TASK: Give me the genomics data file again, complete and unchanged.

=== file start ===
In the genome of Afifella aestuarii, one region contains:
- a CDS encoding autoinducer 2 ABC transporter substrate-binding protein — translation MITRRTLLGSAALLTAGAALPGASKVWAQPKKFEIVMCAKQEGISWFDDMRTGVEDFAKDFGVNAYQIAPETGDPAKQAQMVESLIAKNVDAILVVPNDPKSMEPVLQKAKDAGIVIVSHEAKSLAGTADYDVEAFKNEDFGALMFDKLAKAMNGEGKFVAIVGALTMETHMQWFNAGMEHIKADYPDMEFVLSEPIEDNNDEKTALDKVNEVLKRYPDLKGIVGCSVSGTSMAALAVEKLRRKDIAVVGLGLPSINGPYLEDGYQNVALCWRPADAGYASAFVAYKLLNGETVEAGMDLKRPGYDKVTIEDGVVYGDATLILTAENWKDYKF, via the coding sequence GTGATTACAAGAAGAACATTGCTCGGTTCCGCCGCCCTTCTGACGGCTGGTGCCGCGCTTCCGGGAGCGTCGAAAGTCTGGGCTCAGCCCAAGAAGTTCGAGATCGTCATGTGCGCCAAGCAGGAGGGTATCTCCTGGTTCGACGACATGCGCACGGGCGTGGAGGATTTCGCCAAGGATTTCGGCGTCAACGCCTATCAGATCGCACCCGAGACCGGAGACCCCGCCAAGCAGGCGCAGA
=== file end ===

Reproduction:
In the genome of Afifella aestuarii, one region contains:
- a CDS encoding autoinducer 2 ABC transporter substrate-binding protein — translation MITRRTLLGSAALLTAGAALPGASKVWAQPKKFEIVMCAKQEGISWFDDMRTGVEDFAKDFGVNAYQIAPETGDPAKQAQMVESLIAKNVDAILVVPNDPKSMEPVLQKAKDAGIVIVSHEAKSLAGTADYDVEAFKNEDFGALMFDKLAKAMNGEGKFVAIVGALTMETHMQWFNAGMEHIKADYPDMEFVLSEPIEDNNDEKTALDKVNEVLKRYPDLKGIVGCSVSGTSMAALAVEKLRRKDIAVVGLGLPSINGPYLEDGYQNVALCWRPADAGYASAFVAYKLLNGETVEAGMDLKRPGYDKVTIEDGVVYGDATLILTAENWKDYKF, via the coding sequence GTGATTACAAGAAGAACATTGCTCGGTTCCGCCGCCCTTCTGACGGCTGGTGCCGCGCTTCCGGGAGCGTCGAAAGTCTGGGCTCAGCCCAAGAAGTTCGAGATCGTCATGTGCGCCAAGCAGGAGGGTATCTCCTGGTTCGACGACATGCGCACGGGCGTGGAGGATTTCGCCAAGGATTTCGGCGTCAACGCCTATCAGATCGCACCCGAGACCGGAGACCCCGCCAAGCAGGCGCAGA